IMPACT JOURNALISM DAY 2015: EDUCATION/EMPLOYMENT

Bags for books... and bagging the sun's energy

Reabetswe Ngwane and Thato Kgatlhanye with their invention that helps children and creates jobs for adults, too.
Reabetswe Ngwane and Thato Kgatlhanye with their invention that helps children and creates jobs for adults, too. PHOTO: CITY PRESS

This story was first published on June 20, 2015

BUSINESS partners Reabetswe Ngwane and Thato Kgatlhanye personify the buzzphrase social entrepreneurship.

The pair have found an innovative solution to one of society's most pressing problems - affordable energy in economically depressed communities without reliable access to electricity.

They have designed "Repurpose Schoolbags" that do more than hold books - they help children read them too.

Their company Rethaka recycles plastic bags - easy to come by across the South African landscape - turning them into school bags which incorporate built-in solar power packs.

These packs are charged all day in the sunlight while the children are at school, and are fully charged when the sun goes down, providing much-needed light for doing homework - or just walking home safely.

These packs are charged all day in the sunlight while the children are at school, and are fully charged when the sun goes down, providing much-needed light for doing homework - or even just walking home safely.

This clever and simple solution to a persistent problem was borne out of a school assignment.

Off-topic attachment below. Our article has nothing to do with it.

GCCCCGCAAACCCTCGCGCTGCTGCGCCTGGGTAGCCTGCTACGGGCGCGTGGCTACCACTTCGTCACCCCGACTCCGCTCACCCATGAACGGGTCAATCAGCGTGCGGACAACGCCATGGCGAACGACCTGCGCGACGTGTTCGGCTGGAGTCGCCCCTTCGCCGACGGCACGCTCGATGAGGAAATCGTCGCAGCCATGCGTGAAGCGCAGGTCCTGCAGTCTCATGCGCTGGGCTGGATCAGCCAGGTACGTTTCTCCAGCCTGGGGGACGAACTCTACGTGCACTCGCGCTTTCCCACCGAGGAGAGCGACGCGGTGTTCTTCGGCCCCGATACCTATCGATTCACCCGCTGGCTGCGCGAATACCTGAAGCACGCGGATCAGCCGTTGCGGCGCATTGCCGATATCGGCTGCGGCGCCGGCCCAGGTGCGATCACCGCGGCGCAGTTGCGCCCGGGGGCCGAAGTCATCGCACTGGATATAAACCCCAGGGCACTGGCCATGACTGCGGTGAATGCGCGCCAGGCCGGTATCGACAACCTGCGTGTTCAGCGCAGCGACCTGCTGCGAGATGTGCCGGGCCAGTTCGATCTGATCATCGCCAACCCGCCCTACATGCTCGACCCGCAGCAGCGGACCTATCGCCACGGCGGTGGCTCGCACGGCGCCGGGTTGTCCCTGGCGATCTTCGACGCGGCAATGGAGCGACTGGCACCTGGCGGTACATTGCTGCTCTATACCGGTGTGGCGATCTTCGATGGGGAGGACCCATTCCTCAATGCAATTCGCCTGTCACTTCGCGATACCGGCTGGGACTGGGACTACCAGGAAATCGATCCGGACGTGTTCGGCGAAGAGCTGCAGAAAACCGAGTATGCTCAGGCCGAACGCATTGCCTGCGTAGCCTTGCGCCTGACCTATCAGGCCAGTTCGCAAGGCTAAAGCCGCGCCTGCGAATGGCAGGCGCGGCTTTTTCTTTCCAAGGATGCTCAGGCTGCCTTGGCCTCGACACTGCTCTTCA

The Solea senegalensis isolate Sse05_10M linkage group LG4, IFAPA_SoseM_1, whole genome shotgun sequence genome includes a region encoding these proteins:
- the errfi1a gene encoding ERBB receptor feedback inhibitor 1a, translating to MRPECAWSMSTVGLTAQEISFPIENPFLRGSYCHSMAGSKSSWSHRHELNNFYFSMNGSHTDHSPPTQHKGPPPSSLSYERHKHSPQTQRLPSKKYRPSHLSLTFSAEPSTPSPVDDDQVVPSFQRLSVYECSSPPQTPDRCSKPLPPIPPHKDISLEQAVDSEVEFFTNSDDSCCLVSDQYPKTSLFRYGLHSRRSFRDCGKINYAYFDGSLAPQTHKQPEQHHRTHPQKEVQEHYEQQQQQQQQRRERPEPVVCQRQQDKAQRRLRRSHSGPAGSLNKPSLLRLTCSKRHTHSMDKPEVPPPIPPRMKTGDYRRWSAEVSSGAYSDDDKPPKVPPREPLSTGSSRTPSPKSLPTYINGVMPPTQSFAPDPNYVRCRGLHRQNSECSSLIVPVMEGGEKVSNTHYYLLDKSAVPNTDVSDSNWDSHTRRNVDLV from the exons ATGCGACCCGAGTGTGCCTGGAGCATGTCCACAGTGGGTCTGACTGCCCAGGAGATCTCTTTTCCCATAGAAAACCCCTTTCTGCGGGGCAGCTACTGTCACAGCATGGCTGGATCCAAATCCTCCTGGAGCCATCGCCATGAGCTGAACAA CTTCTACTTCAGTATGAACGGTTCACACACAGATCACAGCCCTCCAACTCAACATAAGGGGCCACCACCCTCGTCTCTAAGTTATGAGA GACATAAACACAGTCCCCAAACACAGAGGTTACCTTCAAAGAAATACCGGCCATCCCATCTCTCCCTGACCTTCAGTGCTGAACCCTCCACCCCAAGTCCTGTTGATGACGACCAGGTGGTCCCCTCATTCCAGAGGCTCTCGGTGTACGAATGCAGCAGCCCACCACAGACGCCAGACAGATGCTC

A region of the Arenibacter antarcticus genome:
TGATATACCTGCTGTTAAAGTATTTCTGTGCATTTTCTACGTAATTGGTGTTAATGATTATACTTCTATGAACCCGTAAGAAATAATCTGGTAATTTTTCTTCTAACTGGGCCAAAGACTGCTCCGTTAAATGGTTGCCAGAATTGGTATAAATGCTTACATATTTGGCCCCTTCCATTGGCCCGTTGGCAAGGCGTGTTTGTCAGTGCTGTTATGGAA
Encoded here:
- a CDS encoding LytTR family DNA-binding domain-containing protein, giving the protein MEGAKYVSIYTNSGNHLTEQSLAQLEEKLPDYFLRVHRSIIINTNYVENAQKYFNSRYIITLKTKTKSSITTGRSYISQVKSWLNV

Ms Kgatlhanye, who came up with the idea, was named first runner-up at last year's Anzhisha Prize for young entrepreneurs from Africa.

As a runner-up, she bagged US$15,000 (S$20,000), which became the seed capital to take her solution and convert it into what it has become - a successful business.

The business employs eight staff members who are responsible for the entire process, from the collection, washing and sorting of the plastic bags, to the final stitching and delivery of the Repurpose Schoolbags.

Rethaka employee Maphefo Maithufi is also a consumer of the product she helps to manufacture.

She said: "The bags we make have also made a difference in my daughter's education as she now has a bag, and is able to use the solar light at night to study and finish her homework, which also helps us save money on buying more candles."

REABESTWE MASHIGO/CITY PRESS (SOUTH AFRICA)

A version of this article appeared in the print edition of The Straits Times on January 15, 2016, with the headline 'Bags for books... and bagging the sun's energy'. Print Edition | Subscribe